Replacing SAFA by cis –polyunsaturated fatty acids is associated with significant CHD risk reduction as concluded by IEM workshop and recently published to its proceedings report (Nettleton et al., 2017)

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In the roil-1791206_960_720ecent years the scientific community has been challenged with contrasting findings in relation to the health effects of Saturated Fatty Acid (SAFA) consumption and in particular in relation with their role on Cardiovascular Heart Disease (CVD). These controversial findings have questioned the current SAFA dietary recommendations, generated vigorous debate.

To update and discuss the science linking SAFA consumption to the risk of CHD and ischemic stroke, IEM (International Movement to Improve Diet Quality) held a workshop in November 2015 in Leiden (NL) inviting key experts in the field to debate on this topic. The proceedings were published recently in the peer reviewed paper journal Annals of Nutrition and Metabolism (Nettleton et al., 2017).

The experts concluded that dietary SAFA, when compared to carbohydrates and cis -unsaturated fatty acids, raise plasma LDL-C, a causal risk factor for CHD. Individual SAFA affect plasma lipoprotein levels differently, with each major dietary SAFA except stearic acid resulting in higher levels of LDL- and HDL-C and lower levels of TG.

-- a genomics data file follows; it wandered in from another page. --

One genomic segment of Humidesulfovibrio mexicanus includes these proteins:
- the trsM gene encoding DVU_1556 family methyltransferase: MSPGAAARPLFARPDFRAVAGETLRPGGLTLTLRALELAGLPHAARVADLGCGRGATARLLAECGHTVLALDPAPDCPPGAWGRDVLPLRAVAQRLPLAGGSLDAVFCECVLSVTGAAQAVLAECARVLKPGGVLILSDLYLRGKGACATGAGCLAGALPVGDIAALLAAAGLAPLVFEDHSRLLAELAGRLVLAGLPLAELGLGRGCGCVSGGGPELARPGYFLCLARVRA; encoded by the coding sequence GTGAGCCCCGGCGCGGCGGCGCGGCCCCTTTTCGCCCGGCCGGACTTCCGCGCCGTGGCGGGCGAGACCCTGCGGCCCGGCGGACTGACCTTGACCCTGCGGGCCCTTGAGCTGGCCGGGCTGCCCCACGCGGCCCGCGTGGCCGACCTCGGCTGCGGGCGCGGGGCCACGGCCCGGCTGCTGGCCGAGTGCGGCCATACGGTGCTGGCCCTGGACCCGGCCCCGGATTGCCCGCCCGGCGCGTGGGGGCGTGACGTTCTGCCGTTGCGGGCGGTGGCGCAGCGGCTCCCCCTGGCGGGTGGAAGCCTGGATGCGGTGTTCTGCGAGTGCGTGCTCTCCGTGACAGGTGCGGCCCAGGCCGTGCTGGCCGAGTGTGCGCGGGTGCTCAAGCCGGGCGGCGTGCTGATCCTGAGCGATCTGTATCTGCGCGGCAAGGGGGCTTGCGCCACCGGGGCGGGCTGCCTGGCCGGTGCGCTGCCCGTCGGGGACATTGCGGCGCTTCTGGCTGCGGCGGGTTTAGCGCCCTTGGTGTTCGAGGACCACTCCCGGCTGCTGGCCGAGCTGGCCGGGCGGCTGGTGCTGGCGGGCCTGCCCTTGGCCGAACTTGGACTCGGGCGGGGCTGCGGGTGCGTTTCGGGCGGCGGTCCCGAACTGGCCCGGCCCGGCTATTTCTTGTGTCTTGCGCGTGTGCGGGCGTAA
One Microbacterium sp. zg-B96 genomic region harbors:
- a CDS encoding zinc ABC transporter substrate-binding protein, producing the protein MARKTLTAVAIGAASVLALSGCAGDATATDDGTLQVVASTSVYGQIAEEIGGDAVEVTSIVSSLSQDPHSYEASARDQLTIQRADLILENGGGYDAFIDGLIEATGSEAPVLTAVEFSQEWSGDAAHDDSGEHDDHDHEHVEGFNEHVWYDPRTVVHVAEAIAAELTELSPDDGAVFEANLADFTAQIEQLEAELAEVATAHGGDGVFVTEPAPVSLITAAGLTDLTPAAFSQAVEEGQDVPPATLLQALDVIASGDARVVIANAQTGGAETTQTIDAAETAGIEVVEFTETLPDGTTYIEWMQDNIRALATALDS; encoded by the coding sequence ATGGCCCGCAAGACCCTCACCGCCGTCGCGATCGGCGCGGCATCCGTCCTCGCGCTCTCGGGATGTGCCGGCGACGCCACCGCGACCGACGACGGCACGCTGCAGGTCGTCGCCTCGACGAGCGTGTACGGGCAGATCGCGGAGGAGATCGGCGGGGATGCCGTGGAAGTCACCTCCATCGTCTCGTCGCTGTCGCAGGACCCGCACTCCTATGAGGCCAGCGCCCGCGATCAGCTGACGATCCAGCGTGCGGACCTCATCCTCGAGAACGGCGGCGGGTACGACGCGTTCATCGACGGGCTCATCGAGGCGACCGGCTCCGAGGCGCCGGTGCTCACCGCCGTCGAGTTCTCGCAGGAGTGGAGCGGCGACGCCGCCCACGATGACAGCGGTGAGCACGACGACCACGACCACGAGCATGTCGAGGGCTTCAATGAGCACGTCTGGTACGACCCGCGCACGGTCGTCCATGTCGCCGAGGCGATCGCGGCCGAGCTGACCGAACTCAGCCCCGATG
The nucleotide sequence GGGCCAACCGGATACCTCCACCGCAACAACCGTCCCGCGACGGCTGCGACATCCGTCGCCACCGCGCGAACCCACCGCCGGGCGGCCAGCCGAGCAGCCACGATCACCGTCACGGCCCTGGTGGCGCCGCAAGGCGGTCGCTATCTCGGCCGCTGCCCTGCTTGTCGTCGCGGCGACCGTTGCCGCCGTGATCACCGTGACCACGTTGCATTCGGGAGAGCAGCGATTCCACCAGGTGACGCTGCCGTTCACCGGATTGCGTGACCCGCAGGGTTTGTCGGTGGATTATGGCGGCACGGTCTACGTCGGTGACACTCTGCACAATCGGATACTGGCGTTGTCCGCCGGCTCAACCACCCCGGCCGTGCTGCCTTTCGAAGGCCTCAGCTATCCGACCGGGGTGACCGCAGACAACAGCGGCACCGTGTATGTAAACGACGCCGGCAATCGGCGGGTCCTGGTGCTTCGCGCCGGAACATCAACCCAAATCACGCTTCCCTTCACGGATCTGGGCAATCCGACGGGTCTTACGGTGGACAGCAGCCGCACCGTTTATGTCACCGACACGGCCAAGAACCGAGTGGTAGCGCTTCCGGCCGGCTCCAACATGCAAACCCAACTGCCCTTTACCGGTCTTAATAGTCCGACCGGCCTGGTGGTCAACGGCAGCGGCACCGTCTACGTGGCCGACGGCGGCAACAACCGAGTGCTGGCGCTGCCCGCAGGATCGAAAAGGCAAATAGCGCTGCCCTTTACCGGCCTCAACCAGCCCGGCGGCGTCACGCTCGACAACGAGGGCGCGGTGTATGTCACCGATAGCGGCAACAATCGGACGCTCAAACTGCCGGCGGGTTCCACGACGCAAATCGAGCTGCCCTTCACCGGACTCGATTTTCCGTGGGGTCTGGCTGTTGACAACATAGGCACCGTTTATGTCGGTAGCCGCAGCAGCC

As shown in prospective observational studies and randomized controlled trials, higher total SAFA intakes were not associated with higher incident CHD events or mortality, but replacement nutrients were not taken into account. The effect of reducing dietary SAFA is most strongly affected by the macronutrients that replace them. The greatest reduction in CHD risk occurs when cis -PUFA replace dietary SAFA. In intervention studies replacement of 10%E from SAFA by cis -PUFA reduced CVD events by 27% and the replacement of 5%E from SAFA by cis -PUFA decreased CHD risk by 10%.

Data are insufficient to confirm a significant benefit for CHD risk by substituting cis – MUFA for SAFA. Emerging evidence suggests that the food matrix may modify the risk of CHD associated with some SAFA-rich foods. Studies on SAFA intakes and risk of ischemic stroke are inconsistent. Compared with the abundant data on SAFA consumption and risk of CHD, there is insufficient evidence to support dietary SAFA recommendations to reduce stroke risk.

In summary, strong evidence supports the partial replacement of SAFA-rich foods with those rich in cis -PUFA to lower LDL-C and reduce CHD risk.


Ref: J. A. Nettleton, I. A. Brouwer, J. M. Geleijnse. G. Hornstra. Saturated Fat Consumption and Risk of Coronary Heart Disease and Ischemic Stroke: A Science Update. 2017;70:26–33. Annals of Nutrition & Metabolism.

You may find the full article here: Nettleton et al., 2017.

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